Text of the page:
On March 4, 2020 Health Canada announced the phase out of Strychnine to control prairie gophers.
The manufacturer of Strychnine must cease the sale by March 4 2021 and all users of Strychnine must cease uses by March 4 2023.
Details on this decision can be found by clicking here.
As the Canadian Cattlemen's Association states:
The Richardson ground squirrel - sometimes called a prairie gopher – is native to the short grass prairies and known for damage related to their tunnelling and foraging behaviours. As noted by Alberta Agriculture, “The most common types of ground squirrel damage are crop loss through direct consumption and reduced production due to plant injury and trampling. In addition, downtime and repair costs due to damage to hay binds as well as physical injury to livestock with ground squirrel burrows and those of badgers are also major concerns.” Liquid Strychnine is effective control strategy for ground squirrels and is already highly regulated. In its comments to the PMRA the CCA noted that there are no practical and effective alternative controls for ground squirrels. The CCA pointed out that what is needed is the development of an anticoagulant toxicant bait where a small amount consumed in a single feeding by the rodent would be a sufficient control. Until such a toxicant is available, the CCA recommends the current pest control remain approved and available to bona fide farmers and ranchers and affected rural municipalities for the control of ground squirrels. (source)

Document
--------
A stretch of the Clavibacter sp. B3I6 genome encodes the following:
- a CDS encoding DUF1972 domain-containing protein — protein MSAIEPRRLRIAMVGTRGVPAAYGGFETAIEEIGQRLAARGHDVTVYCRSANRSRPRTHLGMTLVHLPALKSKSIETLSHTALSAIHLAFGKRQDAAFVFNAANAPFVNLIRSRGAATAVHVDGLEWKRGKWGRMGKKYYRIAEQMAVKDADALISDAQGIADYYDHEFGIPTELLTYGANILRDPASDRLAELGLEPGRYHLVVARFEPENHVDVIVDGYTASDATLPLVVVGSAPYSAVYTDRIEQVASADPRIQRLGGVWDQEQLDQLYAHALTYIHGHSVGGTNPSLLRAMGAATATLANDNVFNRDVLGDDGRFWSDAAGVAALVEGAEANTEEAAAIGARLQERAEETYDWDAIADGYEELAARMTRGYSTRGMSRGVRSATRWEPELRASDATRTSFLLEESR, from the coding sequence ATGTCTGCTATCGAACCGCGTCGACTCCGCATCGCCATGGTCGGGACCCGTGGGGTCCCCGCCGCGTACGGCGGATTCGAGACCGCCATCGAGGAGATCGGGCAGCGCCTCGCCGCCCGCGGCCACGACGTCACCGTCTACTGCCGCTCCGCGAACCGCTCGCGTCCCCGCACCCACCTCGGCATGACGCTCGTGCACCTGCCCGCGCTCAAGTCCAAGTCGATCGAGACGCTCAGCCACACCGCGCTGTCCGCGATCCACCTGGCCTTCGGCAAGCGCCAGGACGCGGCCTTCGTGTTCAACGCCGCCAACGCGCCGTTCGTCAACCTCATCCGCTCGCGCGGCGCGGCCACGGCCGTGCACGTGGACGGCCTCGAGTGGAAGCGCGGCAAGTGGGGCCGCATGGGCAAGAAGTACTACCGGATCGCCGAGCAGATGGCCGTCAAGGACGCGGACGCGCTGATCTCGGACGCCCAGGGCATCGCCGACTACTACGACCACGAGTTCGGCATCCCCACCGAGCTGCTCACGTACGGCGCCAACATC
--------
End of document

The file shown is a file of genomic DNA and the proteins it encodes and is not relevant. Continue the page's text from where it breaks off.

As someone who owns and loves horses, I know the risks prairie gophers pose to farm animals.
I want to know how this will impact your farm, your horses and livestock.
Please fill out the attached survey!